EA & Planning

This section aims to provide detailed information on environmental assessment (EA) and planning in Hong Kong. An overview is given below for the quick reference of the audience. Detailed information is organized into various categories, namely, EIA Ordinance, EIA Help Bench, About EA & Planning, Strategic Environmental Assessment, Tools for Corporate Environmental Management and Guidelines & References which can be accessed through the menu. 


Hong Kong faces environmental challenges that are similar to many other industrialised countries. Air pollution, sewage, noise, waste and a growing population all put pressures on our environment. The government has acted to contain pollution and make improvements, as detailed in the separate sections on AIR, NOISE, WATER and WASTE. It has also taken significant steps to prevent future problems. Hong Kong has one of the most transparent environmental impact assessment (EIA) systems in the world. Environmental assessment is applied not only to individual projects, but also to strategic policy and proposals, making it a valuable tool in the move towards a more sustainable path of development.

The EIA Process
Environmental impact assessments are intended to identify the potential impacts of a project in the early planning stages, as well as any alternatives or mitigation measures. The EIA process started being applied in a limited form in the 1980s in Hong Kong, when the government started assessing its own projects. The process expanded through the 1990s, resulting in the EIA Ordinance which makes EIAs statutory for designated projects in both the private and public sectors. One of the hallmarks of the Ordinance is that it allows for a good deal of public input to the EIA process.

More than 500 EIAs have been produced since the late 1980s. They have resulted in such things as noise barriers along new roads, better new town design, more attractive developments, protection of ecologically-important areas and the minimisation of impacts from the new airport at Chek Lap Kok.

Strategic Planning
Strategic planning is another area where environmental impacts are assessed. The EPD oversees Strategic Environmental Assessments (SEA) with the aim of promoting the full consideration and integration of environmental implications at the early planning stage of major strategic policies. This will help to avoid environmental problems and to identify environmentally-friendly options, rather than mitigating environmental impacts at a later stage which are often not effective nor cost-effective. The first major government plan to undergo a comprehensive SEA was the 1996 Territorial Development Strategy Review, in which options for future needs and growth areas were identified. That SEA resulted in the government's decision to explore sustainable development for Hong Kong. For details, please refer to the three SEA reports, namely Territorial Development Strategy Review, the Third Comprehensive Transport Review, and the Second Railway Development Study.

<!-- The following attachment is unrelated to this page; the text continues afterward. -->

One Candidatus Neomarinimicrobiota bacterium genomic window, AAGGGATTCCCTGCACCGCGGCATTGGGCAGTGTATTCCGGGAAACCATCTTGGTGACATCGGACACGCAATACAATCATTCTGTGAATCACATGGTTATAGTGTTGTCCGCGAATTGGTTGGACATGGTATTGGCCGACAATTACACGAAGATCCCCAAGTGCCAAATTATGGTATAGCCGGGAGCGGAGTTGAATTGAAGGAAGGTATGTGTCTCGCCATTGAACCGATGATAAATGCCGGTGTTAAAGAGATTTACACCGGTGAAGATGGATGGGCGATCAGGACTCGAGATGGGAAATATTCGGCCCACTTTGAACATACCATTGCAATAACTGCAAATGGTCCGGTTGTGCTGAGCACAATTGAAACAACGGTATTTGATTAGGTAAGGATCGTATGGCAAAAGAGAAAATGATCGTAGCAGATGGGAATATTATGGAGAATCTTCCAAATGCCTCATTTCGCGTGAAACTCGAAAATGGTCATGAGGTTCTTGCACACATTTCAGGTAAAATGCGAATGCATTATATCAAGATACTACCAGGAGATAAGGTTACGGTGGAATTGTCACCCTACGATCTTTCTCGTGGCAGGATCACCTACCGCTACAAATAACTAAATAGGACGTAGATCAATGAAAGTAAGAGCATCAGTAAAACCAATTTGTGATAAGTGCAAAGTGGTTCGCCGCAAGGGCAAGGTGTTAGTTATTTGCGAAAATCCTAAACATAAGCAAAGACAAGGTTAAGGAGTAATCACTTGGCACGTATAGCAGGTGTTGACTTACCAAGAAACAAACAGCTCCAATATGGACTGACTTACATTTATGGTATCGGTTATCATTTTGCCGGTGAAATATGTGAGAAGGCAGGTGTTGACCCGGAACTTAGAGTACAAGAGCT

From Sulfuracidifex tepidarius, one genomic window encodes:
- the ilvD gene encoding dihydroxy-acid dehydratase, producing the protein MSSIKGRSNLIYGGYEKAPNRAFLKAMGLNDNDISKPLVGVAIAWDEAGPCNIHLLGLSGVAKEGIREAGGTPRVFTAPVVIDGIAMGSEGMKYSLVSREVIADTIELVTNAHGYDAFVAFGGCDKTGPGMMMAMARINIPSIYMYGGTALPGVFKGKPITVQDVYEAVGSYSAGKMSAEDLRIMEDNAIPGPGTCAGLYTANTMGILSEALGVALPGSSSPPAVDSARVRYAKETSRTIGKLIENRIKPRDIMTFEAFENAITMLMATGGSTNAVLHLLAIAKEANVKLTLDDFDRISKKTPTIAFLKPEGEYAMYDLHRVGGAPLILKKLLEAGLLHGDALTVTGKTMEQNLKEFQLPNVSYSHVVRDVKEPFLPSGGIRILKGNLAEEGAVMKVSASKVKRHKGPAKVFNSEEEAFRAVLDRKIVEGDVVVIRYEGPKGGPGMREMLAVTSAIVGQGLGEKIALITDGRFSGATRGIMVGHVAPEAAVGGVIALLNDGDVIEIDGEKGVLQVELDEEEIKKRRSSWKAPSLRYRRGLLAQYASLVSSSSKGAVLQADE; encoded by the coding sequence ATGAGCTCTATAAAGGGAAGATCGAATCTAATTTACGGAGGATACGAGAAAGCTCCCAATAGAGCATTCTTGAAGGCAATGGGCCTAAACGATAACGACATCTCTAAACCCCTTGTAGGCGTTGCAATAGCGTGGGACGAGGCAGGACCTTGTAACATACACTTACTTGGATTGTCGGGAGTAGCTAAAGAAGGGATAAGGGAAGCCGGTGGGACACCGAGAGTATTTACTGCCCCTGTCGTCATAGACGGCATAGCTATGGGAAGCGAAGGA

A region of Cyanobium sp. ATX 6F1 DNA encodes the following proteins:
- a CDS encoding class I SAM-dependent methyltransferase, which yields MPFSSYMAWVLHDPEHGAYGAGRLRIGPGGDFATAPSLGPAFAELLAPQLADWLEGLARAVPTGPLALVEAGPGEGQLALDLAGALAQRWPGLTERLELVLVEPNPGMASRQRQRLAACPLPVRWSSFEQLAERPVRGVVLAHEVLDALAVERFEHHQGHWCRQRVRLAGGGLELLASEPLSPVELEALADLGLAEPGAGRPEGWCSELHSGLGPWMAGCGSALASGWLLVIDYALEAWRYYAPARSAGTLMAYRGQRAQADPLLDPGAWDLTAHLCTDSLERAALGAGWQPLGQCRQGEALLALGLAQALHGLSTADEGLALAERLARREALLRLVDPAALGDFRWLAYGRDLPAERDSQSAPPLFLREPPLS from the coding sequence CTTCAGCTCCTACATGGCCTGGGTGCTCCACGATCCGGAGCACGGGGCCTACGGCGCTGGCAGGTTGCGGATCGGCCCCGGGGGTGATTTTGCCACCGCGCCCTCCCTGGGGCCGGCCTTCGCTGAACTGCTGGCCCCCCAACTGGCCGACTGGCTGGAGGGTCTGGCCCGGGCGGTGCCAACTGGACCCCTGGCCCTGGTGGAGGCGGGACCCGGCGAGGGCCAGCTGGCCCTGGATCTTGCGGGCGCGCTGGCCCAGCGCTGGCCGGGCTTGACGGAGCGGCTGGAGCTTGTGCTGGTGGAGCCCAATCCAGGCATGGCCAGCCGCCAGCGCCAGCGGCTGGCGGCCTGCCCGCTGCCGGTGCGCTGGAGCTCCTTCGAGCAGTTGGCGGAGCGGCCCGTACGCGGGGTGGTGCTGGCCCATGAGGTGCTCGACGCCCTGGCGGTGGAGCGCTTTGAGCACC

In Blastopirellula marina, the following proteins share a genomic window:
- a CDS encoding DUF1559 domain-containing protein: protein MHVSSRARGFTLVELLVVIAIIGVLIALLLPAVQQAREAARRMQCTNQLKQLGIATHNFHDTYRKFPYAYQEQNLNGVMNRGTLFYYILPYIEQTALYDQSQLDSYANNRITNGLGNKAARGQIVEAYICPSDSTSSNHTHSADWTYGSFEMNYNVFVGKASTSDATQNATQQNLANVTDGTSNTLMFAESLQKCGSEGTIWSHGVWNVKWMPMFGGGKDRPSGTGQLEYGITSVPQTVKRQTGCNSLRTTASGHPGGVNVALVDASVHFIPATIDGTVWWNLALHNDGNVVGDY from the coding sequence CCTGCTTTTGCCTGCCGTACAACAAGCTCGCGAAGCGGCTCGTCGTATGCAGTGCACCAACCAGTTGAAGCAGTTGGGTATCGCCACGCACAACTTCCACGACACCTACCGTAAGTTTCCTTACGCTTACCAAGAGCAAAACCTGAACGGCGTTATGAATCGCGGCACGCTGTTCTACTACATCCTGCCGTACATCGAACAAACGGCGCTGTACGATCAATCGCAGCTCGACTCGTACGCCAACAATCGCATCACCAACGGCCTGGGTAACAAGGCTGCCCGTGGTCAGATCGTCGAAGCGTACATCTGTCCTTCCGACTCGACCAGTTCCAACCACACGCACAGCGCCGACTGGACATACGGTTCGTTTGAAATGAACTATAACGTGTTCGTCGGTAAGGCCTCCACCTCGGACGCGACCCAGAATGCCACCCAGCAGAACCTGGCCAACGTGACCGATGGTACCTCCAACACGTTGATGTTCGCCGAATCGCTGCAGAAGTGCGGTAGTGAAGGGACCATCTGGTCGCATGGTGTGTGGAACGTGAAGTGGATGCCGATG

Mainland Partnership
Pollution does not respect boundaries and the pollutants from Hong Kong and Guangdong often mix, exacerbating the problem. Hong Kong and Guangdong officials have been working together to tackle cross-boundary environmental issues since 1990. These have resulted in the first joint EIA, which concerned the Shenzhen River regulation project and was completed in 1995; half-yearly regular audits on the implementation of action plans for the protection of Mirs Bay and Deep Bay areas; and a joint study on the air quality in the Pearl River Delta Region.

Green Government
As part of the effort to protect Hong Kong's environment, the government tries to minimise its own impacts. In 1992, all papers submitted to the Executive Council were required to include "green" paragraphs indicating the likely environmental implications of the proposals. In 1994, all government departments and bureaux appointed green managers to oversee their environmental measures and monitor their green performance. Leading by example, nearly all government bureaux and departments have published their annual environmental performance report starting from 2000. For details, please refer to Environmental Performance Reporting.

Part of annual environmental performance report cover from the Government bureaux and departments

The EPD is trying to encourage more private companies to publish environmental performance reports. For the latest trends about organisations and companies in Hong Kong produced reports on their environmental impacts, please refer to A Collection of Local & Overseas Environmental Performance Reports.

For more information on environmental assessment and planning in Hong Kong, please refer to About EA & Planning.